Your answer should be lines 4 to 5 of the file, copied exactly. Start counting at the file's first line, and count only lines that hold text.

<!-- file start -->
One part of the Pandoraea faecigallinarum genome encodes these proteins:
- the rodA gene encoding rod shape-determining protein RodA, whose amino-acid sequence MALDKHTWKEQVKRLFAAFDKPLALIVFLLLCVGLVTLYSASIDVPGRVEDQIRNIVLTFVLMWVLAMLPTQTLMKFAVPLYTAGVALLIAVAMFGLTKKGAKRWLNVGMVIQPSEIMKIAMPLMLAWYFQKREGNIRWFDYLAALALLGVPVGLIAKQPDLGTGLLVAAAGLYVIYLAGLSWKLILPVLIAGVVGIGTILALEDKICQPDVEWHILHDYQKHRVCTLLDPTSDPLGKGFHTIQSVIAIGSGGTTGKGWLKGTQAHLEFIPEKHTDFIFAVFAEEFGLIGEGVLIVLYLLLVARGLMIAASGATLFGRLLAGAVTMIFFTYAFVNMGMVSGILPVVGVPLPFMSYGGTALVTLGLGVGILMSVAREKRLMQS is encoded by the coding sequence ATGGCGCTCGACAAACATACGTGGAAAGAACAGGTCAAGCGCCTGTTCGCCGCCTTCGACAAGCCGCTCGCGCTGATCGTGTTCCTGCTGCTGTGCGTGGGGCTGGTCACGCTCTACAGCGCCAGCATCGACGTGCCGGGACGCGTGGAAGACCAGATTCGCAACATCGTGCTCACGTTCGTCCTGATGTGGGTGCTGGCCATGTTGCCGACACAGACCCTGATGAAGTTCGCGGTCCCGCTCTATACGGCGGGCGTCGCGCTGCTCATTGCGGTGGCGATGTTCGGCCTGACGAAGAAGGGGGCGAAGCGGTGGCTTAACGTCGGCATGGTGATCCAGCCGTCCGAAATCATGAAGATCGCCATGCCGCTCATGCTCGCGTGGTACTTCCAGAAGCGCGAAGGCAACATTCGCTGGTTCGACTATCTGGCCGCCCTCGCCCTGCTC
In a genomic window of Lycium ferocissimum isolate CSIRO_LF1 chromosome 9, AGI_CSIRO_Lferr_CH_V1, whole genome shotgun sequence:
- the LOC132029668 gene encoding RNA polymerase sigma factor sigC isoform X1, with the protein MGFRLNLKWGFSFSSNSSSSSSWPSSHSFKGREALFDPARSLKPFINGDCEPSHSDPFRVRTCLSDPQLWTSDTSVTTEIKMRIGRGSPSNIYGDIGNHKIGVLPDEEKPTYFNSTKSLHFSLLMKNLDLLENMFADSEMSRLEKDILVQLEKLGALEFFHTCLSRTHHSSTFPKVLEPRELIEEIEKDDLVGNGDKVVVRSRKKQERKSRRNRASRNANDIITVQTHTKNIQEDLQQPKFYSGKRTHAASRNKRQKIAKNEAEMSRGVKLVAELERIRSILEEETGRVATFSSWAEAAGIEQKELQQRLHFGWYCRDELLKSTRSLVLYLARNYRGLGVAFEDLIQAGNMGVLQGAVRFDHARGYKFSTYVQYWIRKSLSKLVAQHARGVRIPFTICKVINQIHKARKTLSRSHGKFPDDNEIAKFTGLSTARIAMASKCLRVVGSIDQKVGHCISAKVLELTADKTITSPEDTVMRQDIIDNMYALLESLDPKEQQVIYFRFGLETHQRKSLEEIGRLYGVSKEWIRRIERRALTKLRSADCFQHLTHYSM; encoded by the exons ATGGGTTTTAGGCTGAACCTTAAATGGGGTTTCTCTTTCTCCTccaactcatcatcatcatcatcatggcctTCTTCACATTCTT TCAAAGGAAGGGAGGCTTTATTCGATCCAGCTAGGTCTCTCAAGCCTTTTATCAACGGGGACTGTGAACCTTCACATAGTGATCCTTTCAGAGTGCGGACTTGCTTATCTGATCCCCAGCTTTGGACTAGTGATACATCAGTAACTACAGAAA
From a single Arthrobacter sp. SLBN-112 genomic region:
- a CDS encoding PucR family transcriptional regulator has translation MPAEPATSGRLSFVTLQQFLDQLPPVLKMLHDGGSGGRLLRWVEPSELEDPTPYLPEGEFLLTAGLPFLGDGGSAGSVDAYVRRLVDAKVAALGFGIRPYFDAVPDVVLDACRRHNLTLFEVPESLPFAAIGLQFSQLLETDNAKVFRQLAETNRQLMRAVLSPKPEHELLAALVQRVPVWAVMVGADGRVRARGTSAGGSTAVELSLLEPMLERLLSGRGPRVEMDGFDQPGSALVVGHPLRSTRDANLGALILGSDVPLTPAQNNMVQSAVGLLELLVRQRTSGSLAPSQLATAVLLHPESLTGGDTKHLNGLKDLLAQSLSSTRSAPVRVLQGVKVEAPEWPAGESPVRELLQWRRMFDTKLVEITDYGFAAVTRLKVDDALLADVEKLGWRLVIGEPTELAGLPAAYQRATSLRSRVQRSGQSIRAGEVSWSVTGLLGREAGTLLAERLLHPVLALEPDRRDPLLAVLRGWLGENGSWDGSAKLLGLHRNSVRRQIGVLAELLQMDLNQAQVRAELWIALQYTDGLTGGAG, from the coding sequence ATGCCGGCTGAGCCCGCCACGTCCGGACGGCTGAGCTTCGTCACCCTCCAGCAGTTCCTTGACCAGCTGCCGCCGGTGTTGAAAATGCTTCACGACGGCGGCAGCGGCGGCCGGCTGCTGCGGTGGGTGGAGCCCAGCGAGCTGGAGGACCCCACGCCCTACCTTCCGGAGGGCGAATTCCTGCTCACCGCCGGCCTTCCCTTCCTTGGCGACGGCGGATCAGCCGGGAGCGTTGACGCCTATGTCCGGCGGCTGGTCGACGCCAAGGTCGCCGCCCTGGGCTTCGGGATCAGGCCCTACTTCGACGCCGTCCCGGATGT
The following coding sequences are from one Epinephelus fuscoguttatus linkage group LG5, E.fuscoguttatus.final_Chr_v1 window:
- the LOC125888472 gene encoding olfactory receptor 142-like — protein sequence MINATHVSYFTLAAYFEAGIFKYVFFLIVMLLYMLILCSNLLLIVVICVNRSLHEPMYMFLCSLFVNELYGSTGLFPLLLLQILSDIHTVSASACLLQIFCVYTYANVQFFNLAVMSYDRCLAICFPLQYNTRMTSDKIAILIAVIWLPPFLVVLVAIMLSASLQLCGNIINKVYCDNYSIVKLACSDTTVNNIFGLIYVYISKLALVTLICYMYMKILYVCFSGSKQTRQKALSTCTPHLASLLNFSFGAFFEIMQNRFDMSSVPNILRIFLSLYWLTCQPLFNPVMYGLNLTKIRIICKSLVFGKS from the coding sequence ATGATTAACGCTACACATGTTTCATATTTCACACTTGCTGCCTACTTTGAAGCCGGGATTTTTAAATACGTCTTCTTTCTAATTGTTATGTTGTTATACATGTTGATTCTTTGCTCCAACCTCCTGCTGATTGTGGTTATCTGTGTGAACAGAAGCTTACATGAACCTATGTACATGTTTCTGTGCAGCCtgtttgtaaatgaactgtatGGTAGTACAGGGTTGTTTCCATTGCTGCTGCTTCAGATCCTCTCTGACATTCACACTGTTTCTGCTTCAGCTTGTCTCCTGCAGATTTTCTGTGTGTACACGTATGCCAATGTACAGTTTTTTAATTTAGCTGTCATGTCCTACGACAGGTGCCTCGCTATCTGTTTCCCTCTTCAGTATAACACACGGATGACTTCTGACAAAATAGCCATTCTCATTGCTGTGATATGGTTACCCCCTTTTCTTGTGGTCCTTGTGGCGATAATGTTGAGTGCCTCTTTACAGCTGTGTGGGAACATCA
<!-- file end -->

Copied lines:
- the LOC132029668 gene encoding RNA polymerase sigma factor sigC isoform X1, with the protein MGFRLNLKWGFSFSSNSSSSSSWPSSHSFKGREALFDPARSLKPFINGDCEPSHSDPFRVRTCLSDPQLWTSDTSVTTEIKMRIGRGSPSNIYGDIGNHKIGVLPDEEKPTYFNSTKSLHFSLLMKNLDLLENMFADSEMSRLEKDILVQLEKLGALEFFHTCLSRTHHSSTFPKVLEPRELIEEIEKDDLVGNGDKVVVRSRKKQERKSRRNRASRNANDIITVQTHTKNIQEDLQQPKFYSGKRTHAASRNKRQKIAKNEAEMSRGVKLVAELERIRSILEEETGRVATFSSWAEAAGIEQKELQQRLHFGWYCRDELLKSTRSLVLYLARNYRGLGVAFEDLIQAGNMGVLQGAVRFDHARGYKFSTYVQYWIRKSLSKLVAQHARGVRIPFTICKVINQIHKARKTLSRSHGKFPDDNEIAKFTGLSTARIAMASKCLRVVGSIDQKVGHCISAKVLELTADKTITSPEDTVMRQDIIDNMYALLESLDPKEQQVIYFRFGLETHQRKSLEEIGRLYGVSKEWIRRIERRALTKLRSADCFQHLTHYSM; encoded by the exons ATGGGTTTTAGGCTGAACCTTAAATGGGGTTTCTCTTTCTCCTccaactcatcatcatcatcatcatggcctTCTTCACATTCTT TCAAAGGAAGGGAGGCTTTATTCGATCCAGCTAGGTCTCTCAAGCCTTTTATCAACGGGGACTGTGAACCTTCACATAGTGATCCTTTCAGAGTGCGGACTTGCTTATCTGATCCCCAGCTTTGGACTAGTGATACATCAGTAACTACAGAAA
From a single Arthrobacter sp. SLBN-112 genomic region: